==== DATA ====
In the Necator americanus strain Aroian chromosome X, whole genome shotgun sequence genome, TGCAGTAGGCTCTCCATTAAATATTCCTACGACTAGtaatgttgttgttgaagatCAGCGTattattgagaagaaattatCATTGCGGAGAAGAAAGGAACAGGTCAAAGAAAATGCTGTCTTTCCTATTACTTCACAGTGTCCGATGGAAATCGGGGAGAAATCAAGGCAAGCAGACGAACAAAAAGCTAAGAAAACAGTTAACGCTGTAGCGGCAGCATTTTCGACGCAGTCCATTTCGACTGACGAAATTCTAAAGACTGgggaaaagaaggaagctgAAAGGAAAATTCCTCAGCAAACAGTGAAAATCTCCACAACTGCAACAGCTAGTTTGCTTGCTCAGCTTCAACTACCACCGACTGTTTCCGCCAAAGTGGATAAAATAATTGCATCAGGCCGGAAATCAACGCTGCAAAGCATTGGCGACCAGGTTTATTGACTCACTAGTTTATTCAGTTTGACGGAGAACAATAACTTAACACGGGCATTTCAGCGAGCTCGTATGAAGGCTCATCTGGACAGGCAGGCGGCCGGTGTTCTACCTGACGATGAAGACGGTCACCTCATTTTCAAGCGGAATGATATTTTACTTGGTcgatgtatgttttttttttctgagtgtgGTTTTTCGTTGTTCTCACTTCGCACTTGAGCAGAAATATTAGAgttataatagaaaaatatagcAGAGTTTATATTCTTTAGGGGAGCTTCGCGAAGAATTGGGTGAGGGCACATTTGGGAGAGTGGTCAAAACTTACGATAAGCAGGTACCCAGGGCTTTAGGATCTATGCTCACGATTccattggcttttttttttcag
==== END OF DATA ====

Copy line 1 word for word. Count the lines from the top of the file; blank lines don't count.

In the Necator americanus strain Aroian chromosome X, whole genome shotgun sequence genome, TGCAGTAGGCTCTCCATTAAATATTCCTACGACTAGtaatgttgttgttgaagatCAGCGTattattgagaagaaattatCATTGCGGAGAAGAAAGGAACAGGTCAAAGAAAATGCTGTCTTTCCTATTACTTCACAGTGTCCGATGGAAATCGGGGAGAAATCAAGGCAAGCAGACGAACAAAAAGCTAAGAAAACAGTTAACGCTGTAGCGGCAGCATTTTCGACGCAGTCCATTTCGACTGACGAAATTCTAAAGACTGgggaaaagaaggaagctgAAAGGAAAATTCCTCAGCAAACAGTGAAAATCTCCACAACTGCAACAGCTAGTTTGCTTGCTCAGCTTCAACTACCACCGACTGTTTCCGCCAAAGTGGATAAAATAATTGCATCAGGCCGGAAATCAACGCTGCAAAGCATTGGCGACCAGGTTTATTGACTCACTAGTTTATTCAGTTTGACGGAGAACAATAACTTAACACGGGCATTTCAGCGAGCTCGTATGAAGGCTCATCTGGACAGGCAGGCGGCCGGTGTTCTACCTGACGATGAAGACGGTCACCTCATTTTCAAGCGGAATGATATTTTACTTGGTcgatgtatgttttttttttctgagtgtgGTTTTTCGTTGTTCTCACTTCGCACTTGAGCAGAAATATTAGAgttataatagaaaaatatagcAGAGTTTATATTCTTTAGGGGAGCTTCGCGAAGAATTGGGTGAGGGCACATTTGGGAGAGTGGTCAAAACTTACGATAAGCAGGTACCCAGGGCTTTAGGATCTATGCTCACGATTccattggcttttttttttcag